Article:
Now doctors don’t have obvious pharma people in their office giving them free lunches anymore, or if they do these reps will encourage doctors to be evidence based. Pharma now have totally independent groups writing guidelines to do this job for them – like the National Institute for Healthcare and Clinical Excellence (NICE). And medical job contracts increasingly mandate that we adhere to these guidelines.
Where drugs are concerned, these guidelines are based on a ghostwritten literature. The people who write them have no access to the data from any of the trials they cite as evidence in support of what you or I are supposed to do. Guidelines only talk about Efficacy – Benefits – not Hazards.
I have written to the Chair and CEO of the NICE guidelines in the UK, regulators in the UK and Europe, politicians and others and none of them deny these points. Their response is one that I have given them – that it’s not their job to police the medical literature. See Crack of Doom.
All of the correspondence is available on the Politics of Care Forum on davidhealy.org
There are some key dates in the transition away from What Used to be Called Medicine to the health service jobs most of us have now. One date was September 20, 1991 – almost exactly 30 years ago. All through the year before, there were convincing reports of people given Prozac, becoming suicidal, with the problem clearing when Prozac was stopped, and reappearing when it was restarted. See Let Them Eat Prozac.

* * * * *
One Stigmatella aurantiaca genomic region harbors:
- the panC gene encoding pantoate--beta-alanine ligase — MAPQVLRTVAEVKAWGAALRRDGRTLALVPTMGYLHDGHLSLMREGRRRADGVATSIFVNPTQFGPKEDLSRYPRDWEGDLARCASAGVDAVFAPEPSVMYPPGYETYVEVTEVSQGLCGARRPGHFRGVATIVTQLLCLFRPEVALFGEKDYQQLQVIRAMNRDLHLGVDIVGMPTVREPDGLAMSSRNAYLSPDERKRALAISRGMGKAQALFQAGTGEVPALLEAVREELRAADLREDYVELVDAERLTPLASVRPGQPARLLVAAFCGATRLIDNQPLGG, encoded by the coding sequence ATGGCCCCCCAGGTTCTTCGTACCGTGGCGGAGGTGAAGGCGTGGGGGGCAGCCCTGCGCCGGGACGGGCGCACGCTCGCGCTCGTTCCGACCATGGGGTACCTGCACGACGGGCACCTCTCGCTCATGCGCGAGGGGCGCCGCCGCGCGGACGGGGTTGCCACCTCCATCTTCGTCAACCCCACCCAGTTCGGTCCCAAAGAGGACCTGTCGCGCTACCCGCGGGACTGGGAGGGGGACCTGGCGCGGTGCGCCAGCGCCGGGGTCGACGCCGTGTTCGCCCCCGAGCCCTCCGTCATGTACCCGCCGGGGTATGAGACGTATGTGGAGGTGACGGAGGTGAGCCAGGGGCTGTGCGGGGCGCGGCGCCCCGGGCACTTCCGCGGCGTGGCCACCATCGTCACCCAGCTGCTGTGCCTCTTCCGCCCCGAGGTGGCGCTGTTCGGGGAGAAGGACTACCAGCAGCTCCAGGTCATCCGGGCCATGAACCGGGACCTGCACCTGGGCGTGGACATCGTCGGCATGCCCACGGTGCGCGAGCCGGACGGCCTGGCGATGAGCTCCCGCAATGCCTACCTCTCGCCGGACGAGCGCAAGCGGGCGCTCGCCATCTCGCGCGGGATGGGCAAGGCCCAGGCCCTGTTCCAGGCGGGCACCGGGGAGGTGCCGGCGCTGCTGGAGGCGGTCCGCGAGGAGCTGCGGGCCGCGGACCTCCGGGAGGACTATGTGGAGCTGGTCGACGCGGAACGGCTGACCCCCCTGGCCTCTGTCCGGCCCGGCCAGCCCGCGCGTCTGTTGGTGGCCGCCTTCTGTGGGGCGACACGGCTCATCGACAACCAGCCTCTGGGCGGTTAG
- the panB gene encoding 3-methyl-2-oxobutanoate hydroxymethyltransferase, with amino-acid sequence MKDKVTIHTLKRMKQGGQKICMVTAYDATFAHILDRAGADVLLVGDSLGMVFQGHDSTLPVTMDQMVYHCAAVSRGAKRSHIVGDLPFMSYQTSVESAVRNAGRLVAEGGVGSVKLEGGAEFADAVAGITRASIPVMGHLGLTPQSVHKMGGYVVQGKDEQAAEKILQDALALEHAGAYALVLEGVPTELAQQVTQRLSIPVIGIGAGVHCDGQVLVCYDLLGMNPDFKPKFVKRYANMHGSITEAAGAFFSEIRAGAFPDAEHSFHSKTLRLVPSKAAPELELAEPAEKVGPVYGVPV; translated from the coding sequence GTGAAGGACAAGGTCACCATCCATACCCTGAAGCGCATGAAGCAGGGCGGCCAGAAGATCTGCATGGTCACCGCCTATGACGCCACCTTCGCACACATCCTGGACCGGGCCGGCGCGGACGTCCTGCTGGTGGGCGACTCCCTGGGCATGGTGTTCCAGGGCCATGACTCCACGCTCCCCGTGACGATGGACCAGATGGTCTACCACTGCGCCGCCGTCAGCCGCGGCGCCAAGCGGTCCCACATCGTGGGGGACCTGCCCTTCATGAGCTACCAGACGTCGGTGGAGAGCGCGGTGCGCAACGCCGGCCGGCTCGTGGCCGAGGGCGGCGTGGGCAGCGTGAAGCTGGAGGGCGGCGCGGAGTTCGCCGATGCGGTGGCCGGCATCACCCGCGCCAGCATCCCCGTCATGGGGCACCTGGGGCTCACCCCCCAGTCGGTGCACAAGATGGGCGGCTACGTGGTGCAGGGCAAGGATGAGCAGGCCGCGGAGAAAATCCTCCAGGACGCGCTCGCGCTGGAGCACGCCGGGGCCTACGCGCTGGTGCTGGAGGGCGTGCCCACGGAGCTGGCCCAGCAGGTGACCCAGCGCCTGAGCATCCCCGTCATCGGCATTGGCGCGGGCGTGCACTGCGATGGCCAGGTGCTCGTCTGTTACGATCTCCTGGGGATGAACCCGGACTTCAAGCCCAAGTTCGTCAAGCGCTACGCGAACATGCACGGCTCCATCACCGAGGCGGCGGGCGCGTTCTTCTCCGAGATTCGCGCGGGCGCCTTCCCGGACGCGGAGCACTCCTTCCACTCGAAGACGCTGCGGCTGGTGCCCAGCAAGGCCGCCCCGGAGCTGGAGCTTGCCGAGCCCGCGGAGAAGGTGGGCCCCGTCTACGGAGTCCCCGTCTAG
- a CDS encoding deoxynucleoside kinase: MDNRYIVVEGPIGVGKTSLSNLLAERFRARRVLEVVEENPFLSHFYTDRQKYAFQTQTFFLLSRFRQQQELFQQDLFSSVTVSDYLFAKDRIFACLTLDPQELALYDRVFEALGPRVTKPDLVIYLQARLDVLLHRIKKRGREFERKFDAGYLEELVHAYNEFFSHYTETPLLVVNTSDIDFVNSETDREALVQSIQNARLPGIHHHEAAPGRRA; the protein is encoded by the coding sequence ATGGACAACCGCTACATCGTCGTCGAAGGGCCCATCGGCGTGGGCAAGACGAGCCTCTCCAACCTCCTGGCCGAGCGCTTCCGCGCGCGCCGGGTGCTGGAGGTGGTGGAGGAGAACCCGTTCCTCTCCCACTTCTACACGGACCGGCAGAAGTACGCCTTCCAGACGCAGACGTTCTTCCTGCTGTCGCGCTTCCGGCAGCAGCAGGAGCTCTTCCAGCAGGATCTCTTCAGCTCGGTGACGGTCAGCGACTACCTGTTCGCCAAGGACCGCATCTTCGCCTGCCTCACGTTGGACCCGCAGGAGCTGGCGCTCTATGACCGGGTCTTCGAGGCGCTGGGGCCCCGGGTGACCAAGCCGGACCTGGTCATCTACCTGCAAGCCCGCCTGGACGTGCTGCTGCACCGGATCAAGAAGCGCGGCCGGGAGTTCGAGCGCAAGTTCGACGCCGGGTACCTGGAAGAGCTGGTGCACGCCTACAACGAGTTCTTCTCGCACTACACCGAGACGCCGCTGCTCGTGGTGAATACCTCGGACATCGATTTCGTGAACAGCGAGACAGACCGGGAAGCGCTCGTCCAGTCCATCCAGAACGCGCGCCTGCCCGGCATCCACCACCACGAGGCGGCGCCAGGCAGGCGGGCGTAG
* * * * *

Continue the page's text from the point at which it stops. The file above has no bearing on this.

FDA were forced to have a hearing on antidepressants and suicide. Eli Lilly pitched their RCTs in response stating:
On the day of the FDA meeting, the BMJ, the most pro EBM medical journal, published Lilly’s meta-analysis of its RCTs, which claimed to show no increased suicide risk.
The article shows an increased number of suicidal events on Prozac – but in the main paper this was not statistically significant which meant BMJ were happy with a statement that the problem didn’t exist. BMJ must not have read the small print in a footnote of the article they published which contained an admission about an ‘illegal’ coding of one event. Reverse this and the suicidal events were statistically significant.
FDA talked about heart-breaking cases reported to them but concluded the science didn’t support the drug causing the problem. FDA meanwhile were sitting on data for sertraline and paroxetine showing the same very limited efficacy compared with older antidepressants, like imipramine, and increased suicidal events rates on all three SSRIs with Lilly, Pfizer and SmithKline breaching FDA regulations to hide the problems.
FDA opted not to warn because warning would put people off against seeking the benefit – from a treatment that according to them had a favourable benefit-risk ratio.
From this point on the hazards of drugs began to vanish. Journals like the BMJ became scared to take case reports which previously had been the bedrock of medicine. Drugs and Therapeutics Bulletins vanish – soon replaced by Guidelines which only list benefits.